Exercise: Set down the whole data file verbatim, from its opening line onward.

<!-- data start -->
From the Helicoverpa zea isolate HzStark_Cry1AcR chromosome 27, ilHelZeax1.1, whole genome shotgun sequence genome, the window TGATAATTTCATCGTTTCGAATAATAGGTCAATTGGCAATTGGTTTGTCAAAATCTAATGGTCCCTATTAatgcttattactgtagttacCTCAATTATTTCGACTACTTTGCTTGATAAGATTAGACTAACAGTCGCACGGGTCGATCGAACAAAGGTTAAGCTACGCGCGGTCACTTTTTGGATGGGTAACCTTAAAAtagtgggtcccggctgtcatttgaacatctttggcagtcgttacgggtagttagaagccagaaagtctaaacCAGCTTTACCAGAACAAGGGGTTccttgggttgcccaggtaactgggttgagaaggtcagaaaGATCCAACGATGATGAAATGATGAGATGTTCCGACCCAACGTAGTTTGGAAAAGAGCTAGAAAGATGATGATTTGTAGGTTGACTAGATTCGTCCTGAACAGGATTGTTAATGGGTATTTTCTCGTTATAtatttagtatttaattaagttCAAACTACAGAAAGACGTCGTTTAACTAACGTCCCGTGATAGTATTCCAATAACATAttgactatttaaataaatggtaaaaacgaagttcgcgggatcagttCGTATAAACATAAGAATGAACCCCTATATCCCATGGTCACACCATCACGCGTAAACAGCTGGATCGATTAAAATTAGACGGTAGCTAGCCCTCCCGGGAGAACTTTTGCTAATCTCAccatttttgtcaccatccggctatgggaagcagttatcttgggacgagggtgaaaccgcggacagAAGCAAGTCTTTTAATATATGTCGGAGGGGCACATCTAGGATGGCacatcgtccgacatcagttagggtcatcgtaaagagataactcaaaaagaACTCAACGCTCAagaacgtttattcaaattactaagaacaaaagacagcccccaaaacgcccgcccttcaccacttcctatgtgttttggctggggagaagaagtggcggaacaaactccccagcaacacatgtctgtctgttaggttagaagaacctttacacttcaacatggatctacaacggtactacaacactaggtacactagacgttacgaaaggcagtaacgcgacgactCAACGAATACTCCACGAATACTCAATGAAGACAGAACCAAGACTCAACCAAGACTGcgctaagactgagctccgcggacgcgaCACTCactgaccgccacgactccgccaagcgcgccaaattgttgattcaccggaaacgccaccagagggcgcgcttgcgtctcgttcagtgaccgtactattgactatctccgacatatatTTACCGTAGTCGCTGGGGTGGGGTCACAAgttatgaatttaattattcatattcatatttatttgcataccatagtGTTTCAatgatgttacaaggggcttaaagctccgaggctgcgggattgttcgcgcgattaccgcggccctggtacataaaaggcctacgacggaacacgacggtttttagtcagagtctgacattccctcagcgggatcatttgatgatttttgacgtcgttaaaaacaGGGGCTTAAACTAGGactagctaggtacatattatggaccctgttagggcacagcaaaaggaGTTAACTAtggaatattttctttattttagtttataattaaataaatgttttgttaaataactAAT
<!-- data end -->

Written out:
From the Helicoverpa zea isolate HzStark_Cry1AcR chromosome 27, ilHelZeax1.1, whole genome shotgun sequence genome, the window TGATAATTTCATCGTTTCGAATAATAGGTCAATTGGCAATTGGTTTGTCAAAATCTAATGGTCCCTATTAatgcttattactgtagttacCTCAATTATTTCGACTACTTTGCTTGATAAGATTAGACTAACAGTCGCACGGGTCGATCGAACAAAGGTTAAGCTACGCGCGGTCACTTTTTGGATGGGTAACCTTAAAAtagtgggtcccggctgtcatttgaacatctttggcagtcgttacgggtagttagaagccagaaagtctaaacCAGCTTTACCAGAACAAGGGGTTccttgggttgcccaggtaactgggttgagaaggtcagaaaGATCCAACGATGATGAAATGATGAGATGTTCCGACCCAACGTAGTTTGGAAAAGAGCTAGAAAGATGATGATTTGTAGGTTGACTAGATTCGTCCTGAACAGGATTGTTAATGGGTATTTTCTCGTTATAtatttagtatttaattaagttCAAACTACAGAAAGACGTCGTTTAACTAACGTCCCGTGATAGTATTCCAATAACATAttgactatttaaataaatggtaaaaacgaagttcgcgggatcagttCGTATAAACATAAGAATGAACCCCTATATCCCATGGTCACACCATCACGCGTAAACAGCTGGATCGATTAAAATTAGACGGTAGCTAGCCCTCCCGGGAGAACTTTTGCTAATCTCAccatttttgtcaccatccggctatgggaagcagttatcttgggacgagggtgaaaccgcggacagAAGCAAGTCTTTTAATATATGTCGGAGGGGCACATCTAGGATGGCacatcgtccgacatcagttagggtcatcgtaaagagataactcaaaaagaACTCAACGCTCAagaacgtttattcaaattactaagaacaaaagacagcccccaaaacgcccgcccttcaccacttcctatgtgttttggctggggagaagaagtggcggaacaaactccccagcaacacatgtctgtctgttaggttagaagaacctttacacttcaacatggatctacaacggtactacaacactaggtacactagacgttacgaaaggcagtaacgcgacgactCAACGAATACTCCACGAATACTCAATGAAGACAGAACCAAGACTCAACCAAGACTGcgctaagactgagctccgcggacgcgaCACTCactgaccgccacgactccgccaagcgcgccaaattgttgattcaccggaaacgccaccagagggcgcgcttgcgtctcgttcagtgaccgtactattgactatctccgacatatatTTACCGTAGTCGCTGGGGTGGGGTCACAAgttatgaatttaattattcatattcatatttatttgcataccatagtGTTTCAatgatgttacaaggggcttaaagctccgaggctgcgggattgttcgcgcgattaccgcggccctggtacataaaaggcctacgacggaacacgacggtttttagtcagagtctgacattccctcagcgggatcatttgatgatttttgacgtcgttaaaaacaGGGGCTTAAACTAGGactagctaggtacatattatggaccctgttagggcacagcaaaaggaGTTAACTAtggaatattttctttattttagtttataattaaataaatgttttgttaaataactAAT